Local electoral arrangements finalised for Rutland County Council
The independent Local Government Boundary Commission for England has published its final recommendations for new electoral arrangements for Rutland County Council.
Illustrate your story with a map of the new ward boundaries. Find a high res image at:
Credit: contains Ordnance Survey data (c) Crown copyright and database rights 2018
Today’s publication follows public consultation on its draft proposals and draws new boundaries for each council ward across Rutland.
The Commission’s final recommendations propose that Rutland should be represented by 27 county councillors in the future: one more than the current arrangement. The recommendations also propose that those councillors should represent two three-councillor wards, eight two-councillor wards and five one-councillor wards across the county.
Professor Colin Mellors, Chair of the Commission, said, “We are extremely grateful to people across Rutland who took part in the review. The Commission has looked at all the evidence that was put forward during the consultation.
“We believe these recommendations deliver electoral fairness for voters as well as reflecting community ties throughout Rutland.”
In response to local feedback during consultation, the Commission has made changes to some of the wards it put forward for consultation last December. For example, in Oakham, local people and organisations argued that the parish of Barleythorpe and its community should form its own ward. In its draft recommendations, the Commission had proposed that the parish should be part of a larger Oakham North West ward. After listening to local representations, the Commission has changed its proposals for Oakham to create a Barleythorpe ward which will be represented by two councillors alongside an Oakham North West ward which will also be represented by two councillors.
In the south of Oakham, the Commission has also amended its recommendations so that Oakham South ward combines the existing Oakham South East and Oakham South West wards into a single, larger three-councillor ward. There will be two small modifications to the boundaries between Oakham South, Oakham North East and Oakham North West wards.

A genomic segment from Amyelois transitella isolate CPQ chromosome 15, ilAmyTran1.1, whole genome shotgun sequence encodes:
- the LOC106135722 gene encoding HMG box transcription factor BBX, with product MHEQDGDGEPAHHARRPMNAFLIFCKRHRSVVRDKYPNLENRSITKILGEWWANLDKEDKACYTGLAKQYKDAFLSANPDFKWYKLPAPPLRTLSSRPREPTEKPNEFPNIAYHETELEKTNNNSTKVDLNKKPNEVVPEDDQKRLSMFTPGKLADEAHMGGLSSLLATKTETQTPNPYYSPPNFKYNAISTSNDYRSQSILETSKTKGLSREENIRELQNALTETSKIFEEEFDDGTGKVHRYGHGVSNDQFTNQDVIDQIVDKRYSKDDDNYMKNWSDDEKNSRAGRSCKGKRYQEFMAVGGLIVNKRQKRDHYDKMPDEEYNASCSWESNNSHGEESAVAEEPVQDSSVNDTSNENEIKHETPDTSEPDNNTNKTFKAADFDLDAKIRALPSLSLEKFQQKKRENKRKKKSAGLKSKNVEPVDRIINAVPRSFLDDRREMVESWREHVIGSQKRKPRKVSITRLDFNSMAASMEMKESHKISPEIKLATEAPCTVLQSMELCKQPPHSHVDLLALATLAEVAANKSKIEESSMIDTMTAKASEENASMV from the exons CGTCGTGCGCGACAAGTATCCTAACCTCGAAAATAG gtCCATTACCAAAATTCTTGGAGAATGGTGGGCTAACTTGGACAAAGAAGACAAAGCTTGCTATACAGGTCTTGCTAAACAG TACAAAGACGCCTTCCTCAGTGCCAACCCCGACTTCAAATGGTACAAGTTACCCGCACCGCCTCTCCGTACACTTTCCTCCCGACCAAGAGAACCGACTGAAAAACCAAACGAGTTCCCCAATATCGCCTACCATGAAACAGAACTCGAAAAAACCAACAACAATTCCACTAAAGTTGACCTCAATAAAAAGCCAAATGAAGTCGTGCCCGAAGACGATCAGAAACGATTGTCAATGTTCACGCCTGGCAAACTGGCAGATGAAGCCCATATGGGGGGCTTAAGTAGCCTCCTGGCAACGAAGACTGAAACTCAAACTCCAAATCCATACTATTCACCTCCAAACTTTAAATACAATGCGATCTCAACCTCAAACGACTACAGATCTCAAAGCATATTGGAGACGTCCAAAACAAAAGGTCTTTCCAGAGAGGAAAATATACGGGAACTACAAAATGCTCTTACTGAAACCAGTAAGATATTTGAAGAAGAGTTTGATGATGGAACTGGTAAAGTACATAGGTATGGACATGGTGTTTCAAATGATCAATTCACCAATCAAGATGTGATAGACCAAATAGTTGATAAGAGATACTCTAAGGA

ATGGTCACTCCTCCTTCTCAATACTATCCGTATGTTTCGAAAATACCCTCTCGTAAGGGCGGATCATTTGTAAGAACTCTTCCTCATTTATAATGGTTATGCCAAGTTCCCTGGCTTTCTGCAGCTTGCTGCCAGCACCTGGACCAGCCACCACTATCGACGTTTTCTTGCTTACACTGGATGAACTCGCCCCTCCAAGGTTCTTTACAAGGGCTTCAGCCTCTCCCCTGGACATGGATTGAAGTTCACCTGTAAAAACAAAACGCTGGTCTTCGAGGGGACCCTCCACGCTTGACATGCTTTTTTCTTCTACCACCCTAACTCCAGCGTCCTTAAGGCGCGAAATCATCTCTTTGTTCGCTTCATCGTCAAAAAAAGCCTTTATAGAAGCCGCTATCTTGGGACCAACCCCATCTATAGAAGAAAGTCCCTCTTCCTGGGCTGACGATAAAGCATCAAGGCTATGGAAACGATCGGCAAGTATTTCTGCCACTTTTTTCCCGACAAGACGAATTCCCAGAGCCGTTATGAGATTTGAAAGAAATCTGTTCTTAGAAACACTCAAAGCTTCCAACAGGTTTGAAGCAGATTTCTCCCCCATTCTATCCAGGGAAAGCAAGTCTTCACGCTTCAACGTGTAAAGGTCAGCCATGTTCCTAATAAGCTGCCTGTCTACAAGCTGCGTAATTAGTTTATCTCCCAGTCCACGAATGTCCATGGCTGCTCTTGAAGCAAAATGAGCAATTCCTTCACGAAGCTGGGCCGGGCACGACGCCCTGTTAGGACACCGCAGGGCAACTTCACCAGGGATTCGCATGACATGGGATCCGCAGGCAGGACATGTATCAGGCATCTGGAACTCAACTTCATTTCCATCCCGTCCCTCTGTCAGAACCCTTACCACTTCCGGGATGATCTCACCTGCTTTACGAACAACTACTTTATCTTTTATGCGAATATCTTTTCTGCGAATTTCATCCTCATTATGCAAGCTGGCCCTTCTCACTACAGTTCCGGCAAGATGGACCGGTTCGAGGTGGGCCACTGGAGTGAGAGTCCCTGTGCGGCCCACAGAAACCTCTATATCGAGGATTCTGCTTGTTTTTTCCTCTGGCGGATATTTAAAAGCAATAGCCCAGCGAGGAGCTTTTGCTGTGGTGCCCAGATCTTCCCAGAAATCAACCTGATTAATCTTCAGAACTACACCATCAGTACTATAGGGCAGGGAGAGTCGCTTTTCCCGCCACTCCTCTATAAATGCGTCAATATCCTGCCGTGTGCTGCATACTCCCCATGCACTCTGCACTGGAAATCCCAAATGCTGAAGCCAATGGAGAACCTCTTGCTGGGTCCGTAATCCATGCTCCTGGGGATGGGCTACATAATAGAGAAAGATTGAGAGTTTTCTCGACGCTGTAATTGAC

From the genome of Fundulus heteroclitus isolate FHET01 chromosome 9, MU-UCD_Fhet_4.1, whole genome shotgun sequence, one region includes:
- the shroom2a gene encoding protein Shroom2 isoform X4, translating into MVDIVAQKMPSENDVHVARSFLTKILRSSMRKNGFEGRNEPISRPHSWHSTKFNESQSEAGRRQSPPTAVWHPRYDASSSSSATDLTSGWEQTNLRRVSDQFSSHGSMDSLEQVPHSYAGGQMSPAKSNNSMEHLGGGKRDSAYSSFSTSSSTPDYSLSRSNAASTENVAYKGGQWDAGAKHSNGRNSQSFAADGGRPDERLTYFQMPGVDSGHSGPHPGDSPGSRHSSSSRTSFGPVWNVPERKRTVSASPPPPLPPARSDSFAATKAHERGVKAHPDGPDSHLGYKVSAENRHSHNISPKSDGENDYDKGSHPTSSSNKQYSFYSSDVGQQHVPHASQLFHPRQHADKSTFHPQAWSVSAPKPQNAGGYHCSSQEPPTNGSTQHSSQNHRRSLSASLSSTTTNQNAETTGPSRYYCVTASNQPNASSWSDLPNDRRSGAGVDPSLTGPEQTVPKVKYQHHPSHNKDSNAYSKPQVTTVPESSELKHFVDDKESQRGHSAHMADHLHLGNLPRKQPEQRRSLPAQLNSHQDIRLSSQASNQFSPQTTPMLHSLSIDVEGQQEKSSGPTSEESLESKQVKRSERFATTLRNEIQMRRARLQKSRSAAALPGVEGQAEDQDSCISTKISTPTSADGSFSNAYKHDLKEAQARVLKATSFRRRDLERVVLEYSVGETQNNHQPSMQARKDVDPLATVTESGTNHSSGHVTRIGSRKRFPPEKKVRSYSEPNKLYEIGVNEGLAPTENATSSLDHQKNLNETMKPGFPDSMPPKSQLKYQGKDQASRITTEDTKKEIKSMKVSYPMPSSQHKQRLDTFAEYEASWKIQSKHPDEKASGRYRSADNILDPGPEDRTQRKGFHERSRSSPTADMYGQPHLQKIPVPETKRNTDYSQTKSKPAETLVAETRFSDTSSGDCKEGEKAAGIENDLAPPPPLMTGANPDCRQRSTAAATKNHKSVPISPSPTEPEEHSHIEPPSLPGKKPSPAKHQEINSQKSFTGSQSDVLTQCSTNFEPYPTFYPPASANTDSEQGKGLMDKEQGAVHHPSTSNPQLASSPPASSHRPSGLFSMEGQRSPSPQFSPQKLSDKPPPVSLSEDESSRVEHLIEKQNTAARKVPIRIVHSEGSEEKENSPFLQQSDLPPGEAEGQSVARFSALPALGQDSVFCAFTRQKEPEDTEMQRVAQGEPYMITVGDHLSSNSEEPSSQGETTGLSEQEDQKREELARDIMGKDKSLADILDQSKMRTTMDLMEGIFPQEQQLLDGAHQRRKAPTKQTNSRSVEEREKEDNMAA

Full details of the final recommendations are available on the Commission’s website at www.lgbce.org.uk.
The proposed new arrangements must now be implemented by Parliament. A draft Order – the legal document which brings into force the recommendations – will be laid in Parliament in the coming months. The draft Order provides for the new electoral arrangements to come into force at the council elections in 2019.
For further information contact the Commission’s press office on: 0330 500 1525 / 1250 or email: firstname.lastname@example.org
Notes to editors:
- Key to map over page:
2 Braunston & Martinsthorpe
10 Oakham North East
11 Oakham North West
12 Oakham South
13 Ryhall & Casterton
- The Local Government Boundary Commission for England is responsible for reviewing local authority electoral arrangements, e.g. defining boundaries for local elections and the number of councillors to be elected and – separately - for conducting reviews of local government external boundaries and structure.
- The electoral review of Rutland County Council is a separate undertaking from the review of parliamentary constituency boundaries which is being carried out by a separate body (Boundary Commission for England) under different rules and legislation.
- Full details of the Commission’s final recommendations (including maps) can be viewed at: https://consultation.lgbce.org.uk/node/9957.